And progressives never saw Cuba that way. They saw Cuba as this beautiful romantic island. The perfect Utopia, only they got a few things right, and the only things they got right was how to kill their enemies.

PERINO: One of the things about this wet foot, dry foot policy, Eric, is that it started in 1995. One of the concerns of it from both side of the aisle has been that it basically encouraged people to be really risky to try to get across that water, 90 miles on a rickety boat. But then if you got here, that would be one thing.

The other problem is that has left some people stranded in Central America because they try to do the other way. So now, they are known to have left their card in their country. Now they can't come here. And if they go back, they'll be known to be political enemies.

BOLLING: So the explanation from the White House is that President Obama waited until now so that people wouldn't try to make the trip if they knew it was -- you have three weeks.

PERINO: It's just so weird because when he normalized relations two years ago, they all anticipated this would happen, that`s why 100,000 more left.

BOLLING: Right. And the other side is, and I think you guys were addressing it, so why would he be doing this? And it's clearly a give back to Cuba. Cuba wants this to further normalize the relationship. But I think you had pointed out in one of the e-mails, can you tell me the difference between this and getting to an embassy and saying, I'm declaring -- asking for political amnesty?

PERINO: Yes. So one of the things is that -- the wet foot, dry foot policy and then it got a lot of attention, but there's also policy that was started in 2006 to address the fact that Cuba for a long time has used this strategy as a foreign policy tool.

They train doctors up and then they send them to places like Angola or to Venezuela where they do great work, and they do good work. They are good doctors. But they are basically indentured servants because you get sent to Venezuela not out of the goodness out of Castro's heart, but because they don't have any money to pay for the oil that is being sent to them.

So what George W. Bush did when he was president in 2006 is to say to these doctors, if you get sent to one of these countries as an indentured servant and you don't want to be there, if you can get to a U.S. embassy and declare for political amnesty, we will take you in, and Kimberly, what they basically said yesterday is that is no longer allowed under the policy.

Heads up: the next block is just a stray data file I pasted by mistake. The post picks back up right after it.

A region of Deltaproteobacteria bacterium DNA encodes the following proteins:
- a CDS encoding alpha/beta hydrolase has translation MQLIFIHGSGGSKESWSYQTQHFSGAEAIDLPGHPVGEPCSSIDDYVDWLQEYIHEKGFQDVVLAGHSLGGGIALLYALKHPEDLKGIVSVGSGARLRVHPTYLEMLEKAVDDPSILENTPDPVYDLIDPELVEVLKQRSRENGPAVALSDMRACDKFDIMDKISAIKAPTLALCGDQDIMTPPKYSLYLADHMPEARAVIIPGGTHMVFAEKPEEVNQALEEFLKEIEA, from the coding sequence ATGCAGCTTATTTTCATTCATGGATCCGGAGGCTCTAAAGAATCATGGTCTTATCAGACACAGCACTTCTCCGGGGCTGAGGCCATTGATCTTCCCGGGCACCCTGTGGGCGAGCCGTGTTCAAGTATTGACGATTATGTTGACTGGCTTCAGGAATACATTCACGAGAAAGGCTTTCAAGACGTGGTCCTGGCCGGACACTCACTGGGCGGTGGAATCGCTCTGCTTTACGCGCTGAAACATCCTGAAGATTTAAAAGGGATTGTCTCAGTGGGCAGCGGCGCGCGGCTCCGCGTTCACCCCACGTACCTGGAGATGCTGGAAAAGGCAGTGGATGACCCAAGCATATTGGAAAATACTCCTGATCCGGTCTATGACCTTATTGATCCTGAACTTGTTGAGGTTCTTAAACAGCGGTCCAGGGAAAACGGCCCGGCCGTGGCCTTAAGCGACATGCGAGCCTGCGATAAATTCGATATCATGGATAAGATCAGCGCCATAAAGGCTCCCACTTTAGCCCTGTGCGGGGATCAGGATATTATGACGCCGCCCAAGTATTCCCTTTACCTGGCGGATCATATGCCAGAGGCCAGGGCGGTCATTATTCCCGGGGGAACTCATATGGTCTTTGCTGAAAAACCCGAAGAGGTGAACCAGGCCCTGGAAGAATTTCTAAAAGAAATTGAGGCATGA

GUILFOYLE: Which is really interesting, and of course then you have to think about the positioning of the president-elect and what would he do, perhaps even reverse this policy. If he did, he would come under criticism because he is trying to secure our borders and have people go about things the right way and not show preferential treatment, et cetera because the circumstances have changed, which warranted that proposal to begin with.

GUTFELD: Do you think you he did this then to screw with Trump?

PERINO: No, I think that he did it for his own legacy.

GUILFOYLE: I think so.

PERINO: What do you think, Juan?

WILLIAMS: Well, I notice the business community supports it, and I'll tell you why --

PERINO: The wet foot, dr foot policy?

WILLIAMS: Yes. I tell you why -- I tell you why, because they see the normalization that we're talking about here is a good thing. They see the potential for American influence in Cuba growing because now there's going to be more communication, more transportation.

BOLLING: More customers.

WILLIAMS: More customers. Tremendous growth potential.

GUILFOYLE: Make Cuba great again.

WILLIAMS: I have personal objections to the fact that -- you know, Greg, you said, they kill political --

GUTFELD: Yes, opponents (ph).

WILLIAMS: They're killing their own people. They imprisoned their own people.

GUTFELD: Right, but they --

WILLIAMS: You know how we complain around here how Obama treats Fox? Imagine what they would do to us there. Oh my gosh, so I don't think --

GUTFELD: Yet, if celebrities go to Cuba and pretend that it's just --

WILLIAM: Well, I think those were --


WILLIAMS: Those people are twits (ph). I mean how can you -- that is a --

GUILFOYLE: Beyonce and Jay-Z?

WILLIAMS: I'm telling you, it's an oppressive regime. I don't think there's any question.